Mentally v Physically

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Alexis Garrison

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Seeing someone with a broken arm or any other physical ailment will generate empathy with other people, usually resulting in assistance for the handicapped person. This help towards superficial illnesses does not generate the same amount of attention when it comes to more hidden ailments. Often dismissed when regarding mental health, teenagers and young adults alike tend to struggle with mental illnesses such as depression, anxiety, ADHD, mood disorders and eating disorders.

Depression alone covers approximately 20 percent of teens and young adults, according to PsychCentral. Break that down even further to the fact that a young adult takes his or her own life every 100 minutes, making suicide the third leading cause of death for people ages 15 to 24. The treatment of a person’s mentality should not differ from how they treat their body, and disregarding these all-too-real mental illnesses may cause them to manifest and worsen over time.

Common labels for young adults, such as “moody,” “hormonal,” “over dramatic” and “emotional” may derive from a mental illness. Pushing off a group of people and labeling them as “hormonal” does not always fit the case. Some young adults may hide their mental illness through this emotional behavior, while other young adults may have this emotional behavior as a symptom. Putting this generalization on all young adults results in an unhealthy resolution for any issue, emotional or mental.

Timeless accusations, such as “you are too young to understand,” “you are just having a bad day,” or “what do you have to be depressed/anxious about?” carelessly get thrown at young adults countless times. Statements such as these not only deny the feelings and mental health of the young adult, but degrades them too. These statements undoubtedly make the mental health worse, and will cause the young adult to repress the fact as well. Keeping this bottled up will cause it to worsen, and the young adult will become reluctant in coming out again about the mental illness. This may cause young adults to believe their problems do not matter, and dissuade them from seeking professional help.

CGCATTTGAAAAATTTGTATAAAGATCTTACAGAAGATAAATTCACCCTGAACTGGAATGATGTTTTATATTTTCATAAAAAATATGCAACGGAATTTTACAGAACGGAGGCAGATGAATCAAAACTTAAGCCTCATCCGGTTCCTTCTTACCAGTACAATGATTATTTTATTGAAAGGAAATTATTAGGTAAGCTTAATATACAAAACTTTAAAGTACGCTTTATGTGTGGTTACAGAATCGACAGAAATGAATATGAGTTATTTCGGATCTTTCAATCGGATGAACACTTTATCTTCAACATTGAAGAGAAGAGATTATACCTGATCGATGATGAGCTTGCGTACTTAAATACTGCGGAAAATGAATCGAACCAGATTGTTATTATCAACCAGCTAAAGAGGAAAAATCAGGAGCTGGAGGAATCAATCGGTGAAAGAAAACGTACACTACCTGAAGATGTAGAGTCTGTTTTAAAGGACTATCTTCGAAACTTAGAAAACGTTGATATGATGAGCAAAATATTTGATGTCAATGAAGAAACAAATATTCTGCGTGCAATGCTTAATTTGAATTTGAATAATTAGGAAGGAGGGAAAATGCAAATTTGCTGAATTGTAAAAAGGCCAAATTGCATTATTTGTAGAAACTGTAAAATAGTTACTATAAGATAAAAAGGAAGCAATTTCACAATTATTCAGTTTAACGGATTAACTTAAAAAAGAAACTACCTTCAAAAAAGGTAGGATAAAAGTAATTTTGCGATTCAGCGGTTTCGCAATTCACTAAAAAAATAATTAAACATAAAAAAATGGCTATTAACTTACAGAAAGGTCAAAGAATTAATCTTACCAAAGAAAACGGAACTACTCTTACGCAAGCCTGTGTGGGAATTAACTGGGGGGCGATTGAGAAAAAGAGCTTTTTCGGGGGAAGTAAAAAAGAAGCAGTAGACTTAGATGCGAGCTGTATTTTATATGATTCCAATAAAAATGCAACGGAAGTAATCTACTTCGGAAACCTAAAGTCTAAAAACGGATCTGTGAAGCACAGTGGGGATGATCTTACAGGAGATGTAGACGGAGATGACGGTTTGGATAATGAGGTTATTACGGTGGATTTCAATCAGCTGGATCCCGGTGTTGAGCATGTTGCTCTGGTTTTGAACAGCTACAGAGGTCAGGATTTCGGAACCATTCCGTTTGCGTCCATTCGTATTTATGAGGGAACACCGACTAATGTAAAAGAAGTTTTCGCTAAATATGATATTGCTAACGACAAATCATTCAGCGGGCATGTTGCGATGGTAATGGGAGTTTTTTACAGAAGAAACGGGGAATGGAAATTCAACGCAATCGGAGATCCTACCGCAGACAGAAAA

“It’s just a phase.” Young adults hear this classic line all around the world. Although some adolescents reign true to this assumption, many do not. Young adults often have their interests, dreams and sometimes their sexual orientation and gender identity dismissed as “phases.” Dismissing these lifelong characteristics could result in the still developing young adult to see the world as a negative and unforgiving place. Dismissing mental health as a “phase” can result in negative mentality to increase.

When it comes to adolescents, many adults tend to ignore the obvious mental illnesses and disorders that they have. The treatment of mind, the most important part of any person, should reign top priority when regarding health. Without proper mental health, the rest of the body will fall apart due to the lack of support.